**This post was originally published on April 13th, 2008. It was imported from a previous version of the site.**

The simple moving average is easily the most fundamental indicator in technical analysis, and though there are many ways to use it, Tom Lydon of ETF Trends gives an example here. I wanted to go into some detail on the relationship between the moving average and its predictive power, as I’ve done some comprehensive analysis of similar strategies in the currency markets. Following along with Tom, I’ve decided to use the SPY tracker ETF for this example.

What I’ve done here is something similar to premium/discount analysis. Pretend that the moving average is some underlying valuation, and look at what percentage above or below that price the ETF is actually trading. You can see the actual close price and the moving average calculated on it in the top panel. In the bottom panel, you’ll see the percentage of premium discount (in decimal form, e.g. 0.05 = 5%), as well as the cumulative return over the next N sessions.

To give some comparable horizon, I fixed the return outlook to the exact length of the moving average. That is, if the premium/discount is calculated over the moving average of the **last** **100** sessions, I look at the return over the **next** **100** days. Though this fails to take into account stop-loss strategies or other trailing/bracketed order methods, it gives a better picture of how the premium/discount factor and the actual market are correlated. Furthermore, though discipline in your loss minimization is an absolute must, it makes much more sense to invest when the trend is more in your favor, both for actual performance and tax purposes.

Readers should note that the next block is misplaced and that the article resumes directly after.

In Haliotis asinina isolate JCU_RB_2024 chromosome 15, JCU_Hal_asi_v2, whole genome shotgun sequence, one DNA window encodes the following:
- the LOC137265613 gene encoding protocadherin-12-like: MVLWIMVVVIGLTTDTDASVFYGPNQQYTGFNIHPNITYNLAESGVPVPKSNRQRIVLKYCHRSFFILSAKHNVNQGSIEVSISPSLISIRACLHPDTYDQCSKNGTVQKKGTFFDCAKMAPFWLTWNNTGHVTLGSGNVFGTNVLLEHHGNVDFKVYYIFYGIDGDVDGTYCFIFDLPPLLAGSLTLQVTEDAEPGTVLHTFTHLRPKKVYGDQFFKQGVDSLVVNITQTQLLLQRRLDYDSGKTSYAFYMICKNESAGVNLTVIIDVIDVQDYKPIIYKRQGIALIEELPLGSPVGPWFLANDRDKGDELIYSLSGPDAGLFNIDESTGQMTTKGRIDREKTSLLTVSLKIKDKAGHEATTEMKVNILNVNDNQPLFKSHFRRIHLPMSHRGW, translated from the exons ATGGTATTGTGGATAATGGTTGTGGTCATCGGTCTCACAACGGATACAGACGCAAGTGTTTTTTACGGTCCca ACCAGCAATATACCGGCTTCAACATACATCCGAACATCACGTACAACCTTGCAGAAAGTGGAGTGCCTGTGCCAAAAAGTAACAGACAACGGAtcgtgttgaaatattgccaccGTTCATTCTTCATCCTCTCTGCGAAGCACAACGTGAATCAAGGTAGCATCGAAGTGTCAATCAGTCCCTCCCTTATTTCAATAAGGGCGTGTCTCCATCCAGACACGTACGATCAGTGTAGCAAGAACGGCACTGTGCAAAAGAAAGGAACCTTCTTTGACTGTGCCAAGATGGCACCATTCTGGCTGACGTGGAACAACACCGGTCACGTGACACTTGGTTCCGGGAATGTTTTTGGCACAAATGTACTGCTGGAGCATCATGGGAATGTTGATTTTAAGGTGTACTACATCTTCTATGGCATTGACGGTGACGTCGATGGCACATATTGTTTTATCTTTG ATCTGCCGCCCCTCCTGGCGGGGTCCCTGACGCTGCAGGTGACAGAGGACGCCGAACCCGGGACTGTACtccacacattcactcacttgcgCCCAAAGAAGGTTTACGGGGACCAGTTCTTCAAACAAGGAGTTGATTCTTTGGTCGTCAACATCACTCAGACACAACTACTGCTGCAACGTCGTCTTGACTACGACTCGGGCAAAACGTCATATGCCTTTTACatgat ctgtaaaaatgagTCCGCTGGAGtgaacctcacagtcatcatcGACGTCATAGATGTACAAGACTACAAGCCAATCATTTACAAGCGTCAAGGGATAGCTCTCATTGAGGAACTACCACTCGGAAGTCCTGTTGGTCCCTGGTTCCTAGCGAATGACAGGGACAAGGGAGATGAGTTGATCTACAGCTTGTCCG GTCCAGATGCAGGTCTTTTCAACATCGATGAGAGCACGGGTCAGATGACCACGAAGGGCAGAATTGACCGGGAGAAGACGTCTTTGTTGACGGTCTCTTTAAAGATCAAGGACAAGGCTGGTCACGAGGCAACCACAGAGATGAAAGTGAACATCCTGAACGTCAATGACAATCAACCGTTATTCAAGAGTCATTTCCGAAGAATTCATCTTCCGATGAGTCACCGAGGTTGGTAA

So here are these calculations for both 100- and 200-sessions. Note that the bottom panel of each graph only shows regions over which the numbers make sense, that is, once the moving average can be calculated and while there is still a full return period remaining.

For both graphs, the results look surprisingly symmetric. When the premium is high, returns are low, and if the SPY is actually trading at a discount to its moving average, buy-buy-buy! Accumulating when at or below the moving average seems to be a much better strategy for longer term holds. For example, on the 200-session moving average, buying blocks when the SPY traded near par and selling them dumbly after 200 days, you’d make a little over 10% on average. Following a similar strategy for the 100-session and buying blocks at about 3% discount yields even higher average returns!

There are a few important things to note though. First, this does not beat a vanilla buy-and-hold forever strategy for *return*, but it does reduce the *value at risk*. For most portfolios, one trumps the other! Secondly, this strategy is only shown here when the** derivative of the ****200-session **** moving average is positive**, that is, when the 200-session trend line is increasing. This strategy is *much *more profitable when the 200-session moving average is not downward sloping, and I think this is where Tom’s wisdom comes from. Though you might miss the initial rally that leads the moving average into a positive trend, you also miss all the times it doesn’t.

Though you can’t backtest the future, and index trackers are far different beasts than specialized ETFs, this data seems to point to a dumb yet successful strategy similar to premium strategies that bond and mutual fund traders often employ. Though no replacement for disciplined loss management, it does seem to warrant further attention across the broader range of ETF products.